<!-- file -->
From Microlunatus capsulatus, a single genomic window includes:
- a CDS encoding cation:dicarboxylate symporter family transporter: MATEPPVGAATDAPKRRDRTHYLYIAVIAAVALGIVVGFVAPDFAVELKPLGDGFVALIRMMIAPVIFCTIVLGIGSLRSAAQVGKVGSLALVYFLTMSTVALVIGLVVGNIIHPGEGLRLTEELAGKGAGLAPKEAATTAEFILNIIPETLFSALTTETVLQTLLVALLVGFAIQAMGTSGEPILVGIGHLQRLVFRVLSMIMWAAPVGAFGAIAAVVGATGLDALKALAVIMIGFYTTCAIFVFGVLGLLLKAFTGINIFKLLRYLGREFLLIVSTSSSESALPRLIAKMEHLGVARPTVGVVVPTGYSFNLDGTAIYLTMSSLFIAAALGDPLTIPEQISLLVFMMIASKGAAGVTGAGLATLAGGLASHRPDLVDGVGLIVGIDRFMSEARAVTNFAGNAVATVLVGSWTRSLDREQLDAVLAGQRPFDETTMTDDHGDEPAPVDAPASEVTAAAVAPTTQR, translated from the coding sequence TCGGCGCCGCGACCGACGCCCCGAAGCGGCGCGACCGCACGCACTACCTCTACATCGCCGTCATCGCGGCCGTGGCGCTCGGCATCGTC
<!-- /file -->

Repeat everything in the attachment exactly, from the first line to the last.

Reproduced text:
From Microlunatus capsulatus, a single genomic window includes:
- a CDS encoding cation:dicarboxylate symporter family transporter: MATEPPVGAATDAPKRRDRTHYLYIAVIAAVALGIVVGFVAPDFAVELKPLGDGFVALIRMMIAPVIFCTIVLGIGSLRSAAQVGKVGSLALVYFLTMSTVALVIGLVVGNIIHPGEGLRLTEELAGKGAGLAPKEAATTAEFILNIIPETLFSALTTETVLQTLLVALLVGFAIQAMGTSGEPILVGIGHLQRLVFRVLSMIMWAAPVGAFGAIAAVVGATGLDALKALAVIMIGFYTTCAIFVFGVLGLLLKAFTGINIFKLLRYLGREFLLIVSTSSSESALPRLIAKMEHLGVARPTVGVVVPTGYSFNLDGTAIYLTMSSLFIAAALGDPLTIPEQISLLVFMMIASKGAAGVTGAGLATLAGGLASHRPDLVDGVGLIVGIDRFMSEARAVTNFAGNAVATVLVGSWTRSLDREQLDAVLAGQRPFDETTMTDDHGDEPAPVDAPASEVTAAAVAPTTQR, translated from the coding sequence TCGGCGCCGCGACCGACGCCCCGAAGCGGCGCGACCGCACGCACTACCTCTACATCGCCGTCATCGCGGCCGTGGCGCTCGGCATCGTC